In accordance with the present invention, there is provided a catheter for insertion into a vessel of a patient. The catheter has distal and proximal ends and is made from an elongated flexible shaft also having distal and proximal ends. The shaft has a central lumen extending therethrough which is substantially centered within the shaft. The shaft also having distal and proximal ends and further includes an inflation lumen. The catheter includes an inflatable, preferably non-compliant, outer balloon disposed at its distal end and an inflatable, preferably compliant, inner balloon disposed within the outer balloon. The inner balloon is in fluid communication with the inflation lumen for inflation and deflation thereof. The central lumen extends through the inner balloon. The inner balloon is a centering balloon, whereby when it is at least partially inflated the distal end of said central lumen is substantially centered within the vessel.
While the specification concludes with claims which particularly point out and distinctly claim the subject matter forming the present invention, it is believed that the invention will be better understood from the following description of the preferred embodiment taken in conjunction with the accompanying drawings wherein:
FIG. 1 is a simplified cross-sectional view of a distal end of a catheter made in accordance with the present invention wherein the outer balloon is inflated and the inner balloon is deflated.
FIG. 2 is a cross-sectional view of the distal end of a balloon catheter made in accordance with the present invention, similar to that of FIG. 1, but showing a cross-section of the inner balloon as well, and also showing the inner balloon inflated.
FIG. 3 is a cross-sectional view of the catheter shown in FIG. 1, taken along line 3--3.
FIG. 4 is a cross-sectional view of the catheter shown in FIG. 1, taken along line 4--4.
FIG. 5 is a cross-sectional view of the catheter shown in FIG. 1, taken along line 5--5.
FIG. 6 is a view similar to that of FIG. 2 but showing an alternative embodiment of the present invention.
FIG. 7 is a view similar to that of FIG. 2 but showing yet another alternative embodiment of the present invention.
FIG. 8 is a cross-sectional view of the catheter shown in FIG. 7 taken along lines 8--8 and showing the centering catheter in its inflated state.
FIG. 9 is a view similar to that of FIG. 1 but showing an alternative embodiment of the present invention.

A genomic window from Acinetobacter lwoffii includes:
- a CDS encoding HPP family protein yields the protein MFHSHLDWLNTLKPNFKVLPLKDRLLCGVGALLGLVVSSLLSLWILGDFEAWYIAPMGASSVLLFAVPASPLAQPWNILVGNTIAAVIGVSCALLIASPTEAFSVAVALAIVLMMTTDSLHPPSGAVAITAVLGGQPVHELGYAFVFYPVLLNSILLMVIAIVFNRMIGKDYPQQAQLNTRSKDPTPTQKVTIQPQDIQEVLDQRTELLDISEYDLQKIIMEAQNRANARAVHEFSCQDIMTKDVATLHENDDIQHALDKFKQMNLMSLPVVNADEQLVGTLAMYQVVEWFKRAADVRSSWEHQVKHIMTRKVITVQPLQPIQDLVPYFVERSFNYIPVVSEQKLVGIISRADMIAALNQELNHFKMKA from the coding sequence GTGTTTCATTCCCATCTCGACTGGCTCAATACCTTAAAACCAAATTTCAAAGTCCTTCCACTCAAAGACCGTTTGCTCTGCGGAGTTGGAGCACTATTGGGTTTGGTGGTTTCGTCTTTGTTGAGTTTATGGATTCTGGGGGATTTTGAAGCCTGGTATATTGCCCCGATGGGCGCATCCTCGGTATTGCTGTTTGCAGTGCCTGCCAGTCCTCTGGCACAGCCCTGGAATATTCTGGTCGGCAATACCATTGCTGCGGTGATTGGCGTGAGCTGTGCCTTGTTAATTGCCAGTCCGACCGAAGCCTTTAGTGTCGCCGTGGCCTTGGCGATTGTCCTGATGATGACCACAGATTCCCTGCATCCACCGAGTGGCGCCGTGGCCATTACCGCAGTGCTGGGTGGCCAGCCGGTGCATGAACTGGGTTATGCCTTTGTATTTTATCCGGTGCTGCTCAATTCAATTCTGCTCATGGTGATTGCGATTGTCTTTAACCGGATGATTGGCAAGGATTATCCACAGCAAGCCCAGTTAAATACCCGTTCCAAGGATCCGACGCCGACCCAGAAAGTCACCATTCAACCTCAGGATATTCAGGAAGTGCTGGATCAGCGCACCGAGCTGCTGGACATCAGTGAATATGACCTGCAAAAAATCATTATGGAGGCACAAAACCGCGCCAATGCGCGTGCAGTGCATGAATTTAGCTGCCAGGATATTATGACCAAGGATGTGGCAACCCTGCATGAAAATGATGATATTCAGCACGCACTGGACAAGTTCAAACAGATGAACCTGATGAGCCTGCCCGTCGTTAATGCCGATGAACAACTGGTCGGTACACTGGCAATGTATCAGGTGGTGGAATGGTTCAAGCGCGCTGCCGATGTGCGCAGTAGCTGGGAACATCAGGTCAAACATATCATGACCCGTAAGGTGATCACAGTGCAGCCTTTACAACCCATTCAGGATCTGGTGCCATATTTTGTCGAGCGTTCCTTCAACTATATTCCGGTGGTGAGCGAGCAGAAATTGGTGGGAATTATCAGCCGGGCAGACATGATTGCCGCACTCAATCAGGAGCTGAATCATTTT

FIG. 10 is a cross-sectional view of the catheter shown in FIG. 9 taken along line 10--10.
FIG. 11 is a cross-sectional view of the catheter shown in FIG. 9 taken along line 11--11.
FIG. 12 is a view similar to that of FIG. 1 but showing an alternative embodiment of the present invention.
FIG. 13 is a cross-sectional view of the catheter shown in FIG. 12 taken along line 13--13.
FIG. 14 is a cross-sectional view of the catheter shown in FIG. 12 taken along line 14--14.
FIG. 15 is view similar to that of FIG. 2 but showing a cross-sectional view of the distal end of a balloon catheter of FIG. 12.
Referring to the drawings wherein like numerals indicate the same elements throughout the views, there is shown in FIG. 1a catheter 2 made in accordance with the present invention. Catheter 2 is designed to be inserted into a vessel of a patient. Catheter 2 has a proximal end 12 (not shown) and a distal end 14. Catheter 2 has an elongated flexible outer shaft 10 and an elongated flexible inner shaft 60. Inner shaft 60 extends through the outer shaft 10 and has a central lumen 50 extending therethrough. Shaft 60 has a proximal portion 62 and a distal portion or distal end 64. Distal portion 64 is designed to be centered within the vessel of the patient. Distal end 14 of catheter 2 includes an inflatable outer balloon 20 and an inflatable inner balloon 30, disposed within outer balloon 20. Distal end 64 of shaft 60 extends through inner balloon 30, and inner balloon 30 is capable of centering distal end 64 within a body vessel once it is inflated. FIGS. 1 and 2 show the inner balloon 30 as a spiral balloon catheter which surrounds inner shaft 60.
As seen in the figures, and as will be appreciated by those skilled in the art, the inner and outer balloon assembly is a separate piece which is attached to shaft 10. The balloon assembly includes distal portion 64 of shaft 60, which is inserted into proximal portion 62 of shaft 60, to form the entire inner shaft 60. Outer balloon 20 has annular proximal portion 22 which is fitted over shaft 10. Proximal portion 22 is sealed to shaft 10 by any suitable means known in the art, such as heat sealing or adhesive sealing, so that the seal can withstand ordinary angioplasty pressures. Outer balloon 20 is preferably a substantially non-compliant PTCA dilation balloon, and made from any suitable material known in the art, including nylon. Such PTCA balloons are disclosed in the hereinbefore incorporated U.S. Pat. No. 5,304,197.
Inner balloon 30 can be made from any number of substantially non-compliant materials known in the art such as nylon or any number of substantially compliant materials known in the art such as silicon, latex and polyurethane. As mentioned above, inner balloon 30 is preferably a spiral balloon. It can be molded into a spiral shape by blow molding, injection molding etc. Alternatively, the balloon can be manufactured as a non-spiral balloon and then wrapped around central shaft 60 so as to have a spiral or helical configuration. Inner balloon 30 is designed to center distal end 64 of shaft 60 within the vessel of a patient. The spiral balloon has an inner surface 31 which is oriented so as to make contact with distal portion 64, and outer surface 32 which is oriented so as to make contact with outer balloon 20 and, consequently, the wall of the vessel. When balloon 30 is inflated, surface 32 pushes against the wall of the vessel, while surface 31 pushes against distal portion 64. This action causes distal end 64 of shaft 60, and hence central lumen 50 extending therethrough, to be centered within the vessel.